A series of works are being displayed at the National Gallery as the National Portrait Gallery embarks on its transformational Inspiring People project, which will see hundreds of works from the Gallery's Collection shared across the UK. The first portrait to go on display at the National Gallery is the Gallery's famous Henry VIII cartoon by Hans Holbein the Younger (1536-1537), is now on display for the first time in over 20 years next to the painting that partly inspired it, Holbein's The Ambassadors.
Dr Nicholas Cullinan, Director of the National Portrait Gallery, London, says: "We are delighted our renowned Holbein cartoon has gone on display at the National Gallery, where it can be seen in an enlightening new conext alongside The Ambassadors, which partly inspired it."
Other portraits to be loaned to the National Gallery include Sir Anthony van Dyck's self-portrait, circa 1640; John Playfair, 1811, by Sir Henry Raeburn; and Gwen John's self-portrait, circa 1900.
King Henry VIII; King Henry VII
by Hans Holbein the Younger, 1536-1537, NPG 4027
To commemorate the strength and triumphs of the Tudor dynasty, Henry VIII commissioned from Holbein a wall-painting for Whitehall Palace; this was completed in 1537. The immediate impetus for the commission may have been the birth or the expectation of the birth of Henry's son Edward, later Edward VI, in October 1537. The mural may have been in Henry's Privy Chamber and therefore have had a select, restricted audience rather than being an image of wider propaganda. This very large drawing is the preparatory drawing or cartoon for the left-hand section of that wall-painting, and shows Henry with his father Henry VII, the founder of the dynasty. The right-hand section showed Henry VIII's third wife Jane Seymour (1509?-37) and his mother Elizabeth of York (1465-1503). Holbein's painting was destroyed in the Whitehall Palace fire of 1698, and the cartoon for the right-hand side section is lost. The appearance of the whole painting is however recorded in a mid-seventeenth century copy by Remegius van Leemput in the Royal Collection.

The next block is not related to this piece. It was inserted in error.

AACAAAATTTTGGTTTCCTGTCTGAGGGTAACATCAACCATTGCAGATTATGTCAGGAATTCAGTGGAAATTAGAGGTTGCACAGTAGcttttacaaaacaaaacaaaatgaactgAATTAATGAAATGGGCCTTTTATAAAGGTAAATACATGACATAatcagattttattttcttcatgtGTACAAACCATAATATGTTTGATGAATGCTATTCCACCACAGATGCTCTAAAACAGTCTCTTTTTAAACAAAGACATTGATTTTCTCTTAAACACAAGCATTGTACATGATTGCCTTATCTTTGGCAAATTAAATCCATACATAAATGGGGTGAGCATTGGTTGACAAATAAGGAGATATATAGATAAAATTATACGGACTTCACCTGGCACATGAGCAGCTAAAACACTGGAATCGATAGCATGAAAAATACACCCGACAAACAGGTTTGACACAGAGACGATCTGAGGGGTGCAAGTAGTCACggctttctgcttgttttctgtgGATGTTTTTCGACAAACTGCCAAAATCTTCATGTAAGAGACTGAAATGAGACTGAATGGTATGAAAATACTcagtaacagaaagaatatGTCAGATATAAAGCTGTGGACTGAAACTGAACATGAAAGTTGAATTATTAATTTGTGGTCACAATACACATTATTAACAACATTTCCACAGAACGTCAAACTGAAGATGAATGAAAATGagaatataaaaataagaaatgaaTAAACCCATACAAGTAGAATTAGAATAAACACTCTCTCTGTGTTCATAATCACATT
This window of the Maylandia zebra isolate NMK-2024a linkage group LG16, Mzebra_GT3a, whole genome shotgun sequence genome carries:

Sir Anthony van Dyck
by Sir Anthony van Dyck, circa 1640, NPG 6987
This portrait is one of three known self-portraits painted by van Dyck when he was in England, and it probably dates from the last years of his life. The artist shows himself fashionably dressed but apparently in the act of painting, the line of his right shoulder and sleeve suggesting his hand raised in the process of applying paint to a canvas just out of sight. The broad handling of the paint in the costume, compared with the face, may indicate that this area of the painting is unfinished, or it may be that this is simply a more experimental work than his formal court portraits. The frame of this painting, crested with the sunflower motif associated with the artist, is of outstanding importance and is likely to have been designed with van Dyck's involvement.
by Sir Henry Raeburn, circa 1811, NPG 840
Mathematician, geologist and Professor of Natural Philosophy at Edinburgh University, John Playfair helped to create the modern science of geology. He began his career as tutor to Robert and Ronald Ferguson of Raith, the subjects of Henry Raeburn's portrait 'The Archers' in the National Gallery.
Born in Scotland, Henry Raeburn was first apprenticed to a goldsmith, but turned to painting miniatures, in which art he was apparently self-taught. In around 1780 Raeburn married Ann Leslie, a wealthy widow, and was able to travel and study in Italy under Pompeo Batoni. Upon his return to Edinburgh, Raeburn became a prolific and fashionable portrait artist. He became a member of the Royal Academy in 1815, was appointed king's limner for Scotland and was knighted in 1823.
by Gwen John, circa 1900, NPG 4439
This self-portrait was painted when Gwen John was at the beginning of her artistic career. She had followed her brother Augustus to the Slade School of Art in London, where she studied from 1895 to 1898, winning a prize for figure composition. On leaving she worked briefly in Paris with Whistler and returned to London in 1899, where she began to exhibit her work and where this portrait appears to have been painted. It is one of two self-portraits from this period: the other is in the Tate Gallery, and presents a somewhat wistful characterisation of the artist, whereas here the jutting hand on hip and a stance which seems deliberately to burst the bounds of the picture frame, allied to an expression of watchful superiority, indicate a much more confident view of herself.
Lord George Stuart, 9th Seigneur of Aubigny
by Sir Anthony van Dyck, circa 1638, NPG 5964
Stuart's portrayal here suggests nothing of the political situation that was about to overwhelm him and his family. He is shown as a shepherd, standing in an Arcadian landscape. The Latin motto can be translated, 'Love is stronger than I am', and probably refers to his secret marriage, against the wishes of her parents, to Lady Katherine Howard.
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